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‘You Can’t Ban a Genre’: NYC Mayor Eric Adams’ Son, Rapper Jordan Coleman, Disagrees with Father’s Harsh Views on Drill Music

Sometimes parents just don’t understand, or so it seems for Jordan Coleman. The film employee for Roc Nation and son of New York City Mayor Eric Adams, drill music’s formidable opponent, recently explained that he doesn’t share his father’s views regarding the increasingly growing hip-hop subgenre.

Adams has not been mute about his ill feelings toward drill music. Earlier this year, the newly elected official declared war on the sound in a February press conference calling on social media for its erasure, citing its violent subject matter and glorification of weapons. Drill music, according to, is a subgenre of rap music that originated in Chicago in the late 2000s. It is sonically similar to the trap music subgenre.

?You Can?t Ban a Genre?: NYC Mayor Eric Adams? Son, Rapper Jordan Coleman, Disagrees with Father?s Harsh Views on Drill Music
NEW YORK, NEW YORK – JULY 28: Mayor Eric Adams speaks at the Billie Holiday Theatre in Restoration Plaza on July 28, 2022 in the Bedford-Stuyvesant neighborhood of Brooklyn borough in New York City. (Photo by Michael M. Santiago/Getty Images)

In an interview with Complex, the 26-year-old filmmaker and up-and-coming rapper revealed he spoke to his father shortly after his appearance and told him: “Dad, you cannot speak for me. I have drill rappers on our label as clients, and I like drill music. You cannot ban a genre. And I’m not sure why you said what you said, but I disagree.” The filmmakers said Adams responded, “I understand what you’re saying, and you’re allowed to disagree. We come from different times.”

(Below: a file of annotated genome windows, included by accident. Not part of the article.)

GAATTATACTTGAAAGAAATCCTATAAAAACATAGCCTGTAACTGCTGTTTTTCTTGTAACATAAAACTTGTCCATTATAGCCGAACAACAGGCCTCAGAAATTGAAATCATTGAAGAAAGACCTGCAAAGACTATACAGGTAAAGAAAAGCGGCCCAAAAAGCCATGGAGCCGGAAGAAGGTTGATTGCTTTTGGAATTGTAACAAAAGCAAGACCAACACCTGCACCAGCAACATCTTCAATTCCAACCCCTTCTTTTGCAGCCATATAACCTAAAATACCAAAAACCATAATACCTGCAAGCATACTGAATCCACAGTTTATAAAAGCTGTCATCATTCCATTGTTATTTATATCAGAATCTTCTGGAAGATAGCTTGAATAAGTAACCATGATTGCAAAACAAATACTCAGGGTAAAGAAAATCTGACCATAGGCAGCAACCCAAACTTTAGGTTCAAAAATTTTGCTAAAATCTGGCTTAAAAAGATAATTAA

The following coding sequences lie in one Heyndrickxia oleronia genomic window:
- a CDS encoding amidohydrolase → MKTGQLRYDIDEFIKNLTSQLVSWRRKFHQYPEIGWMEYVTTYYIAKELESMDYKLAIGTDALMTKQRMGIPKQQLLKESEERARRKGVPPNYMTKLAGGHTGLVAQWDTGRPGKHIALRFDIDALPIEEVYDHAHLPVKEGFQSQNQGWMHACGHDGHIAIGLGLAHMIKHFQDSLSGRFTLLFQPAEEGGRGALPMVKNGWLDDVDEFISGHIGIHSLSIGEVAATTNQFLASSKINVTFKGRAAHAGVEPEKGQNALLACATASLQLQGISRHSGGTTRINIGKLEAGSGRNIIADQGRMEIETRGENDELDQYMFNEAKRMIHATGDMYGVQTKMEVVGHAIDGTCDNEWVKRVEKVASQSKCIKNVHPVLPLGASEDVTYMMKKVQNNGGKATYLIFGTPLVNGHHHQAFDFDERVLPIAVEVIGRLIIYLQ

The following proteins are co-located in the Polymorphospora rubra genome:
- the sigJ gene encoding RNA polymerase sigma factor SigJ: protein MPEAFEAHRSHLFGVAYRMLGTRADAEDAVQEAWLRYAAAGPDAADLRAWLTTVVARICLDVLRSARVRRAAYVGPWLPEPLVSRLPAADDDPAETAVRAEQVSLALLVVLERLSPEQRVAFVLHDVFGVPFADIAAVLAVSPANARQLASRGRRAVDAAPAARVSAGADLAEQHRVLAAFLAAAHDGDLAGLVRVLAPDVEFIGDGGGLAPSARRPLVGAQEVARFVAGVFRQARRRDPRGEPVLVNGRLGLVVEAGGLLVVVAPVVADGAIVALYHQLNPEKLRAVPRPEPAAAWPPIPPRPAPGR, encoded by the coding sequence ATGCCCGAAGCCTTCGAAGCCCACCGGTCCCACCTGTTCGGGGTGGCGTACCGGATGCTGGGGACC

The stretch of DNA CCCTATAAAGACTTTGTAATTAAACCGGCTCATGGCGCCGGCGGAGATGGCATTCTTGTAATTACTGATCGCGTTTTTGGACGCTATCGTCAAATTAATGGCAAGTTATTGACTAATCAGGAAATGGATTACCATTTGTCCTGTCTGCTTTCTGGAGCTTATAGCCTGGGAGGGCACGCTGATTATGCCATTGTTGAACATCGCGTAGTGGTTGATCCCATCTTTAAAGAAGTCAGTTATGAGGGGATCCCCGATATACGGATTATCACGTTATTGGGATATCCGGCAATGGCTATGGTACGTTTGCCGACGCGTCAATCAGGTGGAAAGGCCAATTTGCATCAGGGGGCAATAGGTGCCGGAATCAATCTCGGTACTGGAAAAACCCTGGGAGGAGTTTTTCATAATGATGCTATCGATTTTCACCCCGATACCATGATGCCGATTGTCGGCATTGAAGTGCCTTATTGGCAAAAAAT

The entertainment veteran admitted that he understood his dad’s perspective, stating that it “makes sense” that the 61-year-old politician isn’t for “people who are committing crimes and then going and bragging about it on songs.” Still, he opposes the push to ban drill music. 

Mayor Adams seemingly found some support for his take-down campaign by way of legendary hip-hop producer Pete Rock, who, in a since-deleted post, described the Chicago-born sound as “doo doo” and claimed that it somehow “disrupts the soul.” 

“Drill rap! That’s trash hop not hip-hop I been told y’all about this kinda sh-t,” wrote Rock in the post, which included a clip of Adams’ press conference. “IDC call me what you want but that kinda hip-hop is doo doo and it disrupts the soul. I told y’all that already man lol smh. Nobody speaks up on this trash lol. … Drill rap not even for the birds or the streets its the result of greed, people with no talent, and the destruction of the culture,” the Bronx native continued.

The producer claimed “everyone complains but does not speak up and say a word,” and encouraged folks to “Talk about that smh.”

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